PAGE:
In college I took a public speaking class which involved giving many different presentations in front of the class. I was exciting about taking this class and learning how to be a great public speaker. That semester became a challenging one for me because I had chronic laryngitis. Chronic laryngitis is when there is a serious inflammation of a person’s vocal chords. Everyone temporarily has laryngitis at some point in his or her life, which usually lasts no more than a week. Mine was lasting more than a few weeks. It became so bad that I would miss my opportunity to talk in my public speaking class. Most people get chronic laryngitis from smoking, drinking alcohol, being around toxic chemicals, singing a lot, being around dusty areas and having acid reflux disease. I couldn’t pinpoint what exactly was the cause of my chronic laryngitis.
The symptoms of chronic laryngitis can vary for each person. Some of my symptoms were coughing, loss of voice, sometimes a rough voice, a feeling that something is constantly in my throat and a light pain in swallowing. Other symptoms that a person may have is mucus discharge, runny nose, desire to clear throat and a raspy voice.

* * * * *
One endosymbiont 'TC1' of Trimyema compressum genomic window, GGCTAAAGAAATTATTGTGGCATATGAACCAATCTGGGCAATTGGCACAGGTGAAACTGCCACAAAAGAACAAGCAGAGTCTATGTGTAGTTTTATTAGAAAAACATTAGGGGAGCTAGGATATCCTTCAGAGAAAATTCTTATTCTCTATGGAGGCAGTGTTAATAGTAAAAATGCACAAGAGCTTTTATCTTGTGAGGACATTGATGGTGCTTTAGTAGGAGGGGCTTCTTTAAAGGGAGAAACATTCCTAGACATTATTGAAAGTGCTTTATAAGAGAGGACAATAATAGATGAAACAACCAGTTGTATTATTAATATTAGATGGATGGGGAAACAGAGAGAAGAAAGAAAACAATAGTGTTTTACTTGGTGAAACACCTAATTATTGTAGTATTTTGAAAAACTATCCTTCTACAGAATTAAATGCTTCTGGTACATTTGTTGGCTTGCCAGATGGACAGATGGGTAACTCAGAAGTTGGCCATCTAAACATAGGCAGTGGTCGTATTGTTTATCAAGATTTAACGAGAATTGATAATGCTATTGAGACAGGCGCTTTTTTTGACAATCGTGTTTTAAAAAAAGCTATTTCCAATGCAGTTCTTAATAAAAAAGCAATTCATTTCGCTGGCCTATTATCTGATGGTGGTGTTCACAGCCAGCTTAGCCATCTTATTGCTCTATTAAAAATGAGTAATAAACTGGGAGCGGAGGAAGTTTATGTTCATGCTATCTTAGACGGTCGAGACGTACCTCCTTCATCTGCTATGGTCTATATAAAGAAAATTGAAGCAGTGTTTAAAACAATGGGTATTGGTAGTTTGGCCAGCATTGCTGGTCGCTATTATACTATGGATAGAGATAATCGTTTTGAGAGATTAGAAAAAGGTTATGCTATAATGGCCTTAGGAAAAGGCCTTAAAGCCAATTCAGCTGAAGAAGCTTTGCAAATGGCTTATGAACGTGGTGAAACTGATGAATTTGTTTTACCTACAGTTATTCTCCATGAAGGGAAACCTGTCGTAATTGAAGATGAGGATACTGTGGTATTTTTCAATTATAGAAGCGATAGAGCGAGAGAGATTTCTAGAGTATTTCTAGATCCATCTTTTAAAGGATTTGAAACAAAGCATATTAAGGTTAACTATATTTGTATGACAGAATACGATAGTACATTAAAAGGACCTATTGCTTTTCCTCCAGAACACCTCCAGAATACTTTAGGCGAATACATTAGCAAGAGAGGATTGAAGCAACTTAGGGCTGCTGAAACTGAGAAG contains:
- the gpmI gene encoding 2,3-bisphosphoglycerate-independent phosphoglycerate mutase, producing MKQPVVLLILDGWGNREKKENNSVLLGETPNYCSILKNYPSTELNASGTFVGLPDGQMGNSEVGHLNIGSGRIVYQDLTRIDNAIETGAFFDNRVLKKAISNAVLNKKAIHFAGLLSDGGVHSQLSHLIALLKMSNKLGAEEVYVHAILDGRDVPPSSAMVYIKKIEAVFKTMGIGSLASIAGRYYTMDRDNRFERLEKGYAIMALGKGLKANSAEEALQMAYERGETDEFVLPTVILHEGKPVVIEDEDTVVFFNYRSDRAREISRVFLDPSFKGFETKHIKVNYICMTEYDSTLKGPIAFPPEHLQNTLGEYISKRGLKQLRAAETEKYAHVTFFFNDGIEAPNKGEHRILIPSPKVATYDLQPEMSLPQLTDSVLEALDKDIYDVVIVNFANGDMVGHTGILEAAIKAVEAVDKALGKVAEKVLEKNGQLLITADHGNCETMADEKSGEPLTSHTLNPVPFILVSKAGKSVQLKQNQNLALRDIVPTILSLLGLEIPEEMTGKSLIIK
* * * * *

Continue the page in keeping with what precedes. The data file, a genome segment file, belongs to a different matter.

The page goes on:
I was afraid that my grades would be affected so I decided to go see a doctor. When I saw the doctor he gave me a physical, asked a series of questions and checked my throat. The throat check up is not your normal open your mouth and let me shine a light down it. He used a special tube and a mirror to view far down in my throat. The procedure is painless but uncomfortable. He told me since I had it for so long that it is considered chronic laryngitis. He told me it is difficult for him to determine how I got chronic laryngitis because the cause doesn’t come from the usual factors that cause chronic laryngitis. We both kind of decided it might be the cleaning agents that I used recently to clean the house. The doctor told me to rest my voice the next week and avoid using harsh cleaning agents. He also told me if it didn’t get better after a week he wants be to see a voice therapist who will help me to speak in a way that won’t damage my vocal chords permanently. The type of treatment you get really depends on what is causing the chronic laryngitis. For example, a smoker may want to get help in stop smoking. A person with acid reflux will want to stay away from acidity and spicy foods. They may also be recommending taking antacids. For me the simple treatment recommendation that the doctor gave me work. Within a week I got my regular voice back. I stopped using those harsh cleaning agents and I rested my voice by not speaking at all, which was hard.